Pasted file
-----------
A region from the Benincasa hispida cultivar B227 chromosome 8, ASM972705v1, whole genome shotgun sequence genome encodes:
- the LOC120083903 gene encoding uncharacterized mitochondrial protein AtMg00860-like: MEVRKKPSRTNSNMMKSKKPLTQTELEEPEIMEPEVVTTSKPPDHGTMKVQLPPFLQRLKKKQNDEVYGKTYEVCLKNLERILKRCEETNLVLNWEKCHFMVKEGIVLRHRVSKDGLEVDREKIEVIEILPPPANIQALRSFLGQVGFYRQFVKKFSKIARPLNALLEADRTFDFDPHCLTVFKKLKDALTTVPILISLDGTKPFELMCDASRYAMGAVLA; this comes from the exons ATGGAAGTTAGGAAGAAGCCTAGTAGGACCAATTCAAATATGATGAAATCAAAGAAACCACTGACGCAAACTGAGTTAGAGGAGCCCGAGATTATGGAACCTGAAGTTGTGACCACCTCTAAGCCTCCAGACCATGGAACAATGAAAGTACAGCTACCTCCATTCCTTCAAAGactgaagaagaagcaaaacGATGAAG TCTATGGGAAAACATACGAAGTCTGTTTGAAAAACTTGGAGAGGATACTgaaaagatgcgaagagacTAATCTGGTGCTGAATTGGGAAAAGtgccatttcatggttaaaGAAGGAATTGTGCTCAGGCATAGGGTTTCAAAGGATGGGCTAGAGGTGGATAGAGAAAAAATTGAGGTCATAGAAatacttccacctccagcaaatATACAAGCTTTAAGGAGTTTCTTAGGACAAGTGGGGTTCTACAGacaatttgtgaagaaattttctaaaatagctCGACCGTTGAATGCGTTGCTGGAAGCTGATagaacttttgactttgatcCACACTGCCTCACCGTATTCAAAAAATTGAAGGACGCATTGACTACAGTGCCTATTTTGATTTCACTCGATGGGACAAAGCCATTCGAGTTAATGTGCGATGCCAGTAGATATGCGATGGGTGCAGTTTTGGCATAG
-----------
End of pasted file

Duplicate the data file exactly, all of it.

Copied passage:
A region from the Benincasa hispida cultivar B227 chromosome 8, ASM972705v1, whole genome shotgun sequence genome encodes:
- the LOC120083903 gene encoding uncharacterized mitochondrial protein AtMg00860-like: MEVRKKPSRTNSNMMKSKKPLTQTELEEPEIMEPEVVTTSKPPDHGTMKVQLPPFLQRLKKKQNDEVYGKTYEVCLKNLERILKRCEETNLVLNWEKCHFMVKEGIVLRHRVSKDGLEVDREKIEVIEILPPPANIQALRSFLGQVGFYRQFVKKFSKIARPLNALLEADRTFDFDPHCLTVFKKLKDALTTVPILISLDGTKPFELMCDASRYAMGAVLA; this comes from the exons ATGGAAGTTAGGAAGAAGCCTAGTAGGACCAATTCAAATATGATGAAATCAAAGAAACCACTGACGCAAACTGAGTTAGAGGAGCCCGAGATTATGGAACCTGAAGTTGTGACCACCTCTAAGCCTCCAGACCATGGAACAATGAAAGTACAGCTACCTCCATTCCTTCAAAGactgaagaagaagcaaaacGATGAAG TCTATGGGAAAACATACGAAGTCTGTTTGAAAAACTTGGAGAGGATACTgaaaagatgcgaagagacTAATCTGGTGCTGAATTGGGAAAAGtgccatttcatggttaaaGAAGGAATTGTGCTCAGGCATAGGGTTTCAAAGGATGGGCTAGAGGTGGATAGAGAAAAAATTGAGGTCATAGAAatacttccacctccagcaaatATACAAGCTTTAAGGAGTTTCTTAGGACAAGTGGGGTTCTACAGacaatttgtgaagaaattttctaaaatagctCGACCGTTGAATGCGTTGCTGGAAGCTGATagaacttttgactttgatcCACACTGCCTCACCGTATTCAAAAAATTGAAGGACGCATTGACTACAGTGCCTATTTTGATTTCACTCGATGGGACAAAGCCATTCGAGTTAATGTGCGATGCCAGTAGATATGCGATGGGTGCAGTTTTGGCATAG